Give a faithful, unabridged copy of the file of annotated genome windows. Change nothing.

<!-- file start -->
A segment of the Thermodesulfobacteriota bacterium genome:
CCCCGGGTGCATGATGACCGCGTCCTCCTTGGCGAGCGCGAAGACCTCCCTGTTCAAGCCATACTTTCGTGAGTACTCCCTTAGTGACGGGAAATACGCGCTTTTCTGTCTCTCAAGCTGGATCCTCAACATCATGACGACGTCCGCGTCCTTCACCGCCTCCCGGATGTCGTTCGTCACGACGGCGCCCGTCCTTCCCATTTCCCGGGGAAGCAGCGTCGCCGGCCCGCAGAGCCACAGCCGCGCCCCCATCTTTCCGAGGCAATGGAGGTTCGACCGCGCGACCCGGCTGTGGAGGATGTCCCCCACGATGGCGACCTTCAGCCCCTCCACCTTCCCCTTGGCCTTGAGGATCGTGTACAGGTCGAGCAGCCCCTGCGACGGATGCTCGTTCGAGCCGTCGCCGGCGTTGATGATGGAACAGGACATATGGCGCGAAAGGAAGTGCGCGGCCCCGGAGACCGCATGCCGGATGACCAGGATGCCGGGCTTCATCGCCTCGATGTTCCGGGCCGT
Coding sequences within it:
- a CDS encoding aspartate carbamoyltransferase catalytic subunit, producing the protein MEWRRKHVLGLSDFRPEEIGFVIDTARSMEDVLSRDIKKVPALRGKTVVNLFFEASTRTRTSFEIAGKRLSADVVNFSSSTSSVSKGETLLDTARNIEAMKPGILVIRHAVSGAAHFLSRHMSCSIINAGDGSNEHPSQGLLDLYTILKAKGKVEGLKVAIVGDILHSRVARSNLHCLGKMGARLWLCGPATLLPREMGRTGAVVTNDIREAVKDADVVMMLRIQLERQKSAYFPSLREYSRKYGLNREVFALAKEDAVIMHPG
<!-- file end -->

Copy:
A segment of the Thermodesulfobacteriota bacterium genome:
CCCCGGGTGCATGATGACCGCGTCCTCCTTGGCGAGCGCGAAGACCTCCCTGTTCAAGCCATACTTTCGTGAGTACTCCCTTAGTGACGGGAAATACGCGCTTTTCTGTCTCTCAAGCTGGATCCTCAACATCATGACGACGTCCGCGTCCTTCACCGCCTCCCGGATGTCGTTCGTCACGACGGCGCCCGTCCTTCCCATTTCCCGGGGAAGCAGCGTCGCCGGCCCGCAGAGCCACAGCCGCGCCCCCATCTTTCCGAGGCAATGGAGGTTCGACCGCGCGACCCGGCTGTGGAGGATGTCCCCCACGATGGCGACCTTCAGCCCCTCCACCTTCCCCTTGGCCTTGAGGATCGTGTACAGGTCGAGCAGCCCCTGCGACGGATGCTCGTTCGAGCCGTCGCCGGCGTTGATGATGGAACAGGACATATGGCGCGAAAGGAAGTGCGCGGCCCCGGAGACCGCATGCCGGATGACCAGGATGCCGGGCTTCATCGCCTCGATGTTCCGGGCCGT
Coding sequences within it:
- a CDS encoding aspartate carbamoyltransferase catalytic subunit, producing the protein MEWRRKHVLGLSDFRPEEIGFVIDTARSMEDVLSRDIKKVPALRGKTVVNLFFEASTRTRTSFEIAGKRLSADVVNFSSSTSSVSKGETLLDTARNIEAMKPGILVIRHAVSGAAHFLSRHMSCSIINAGDGSNEHPSQGLLDLYTILKAKGKVEGLKVAIVGDILHSRVARSNLHCLGKMGARLWLCGPATLLPREMGRTGAVVTNDIREAVKDADVVMMLRIQLERQKSAYFPSLREYSRKYGLNREVFALAKEDAVIMHPG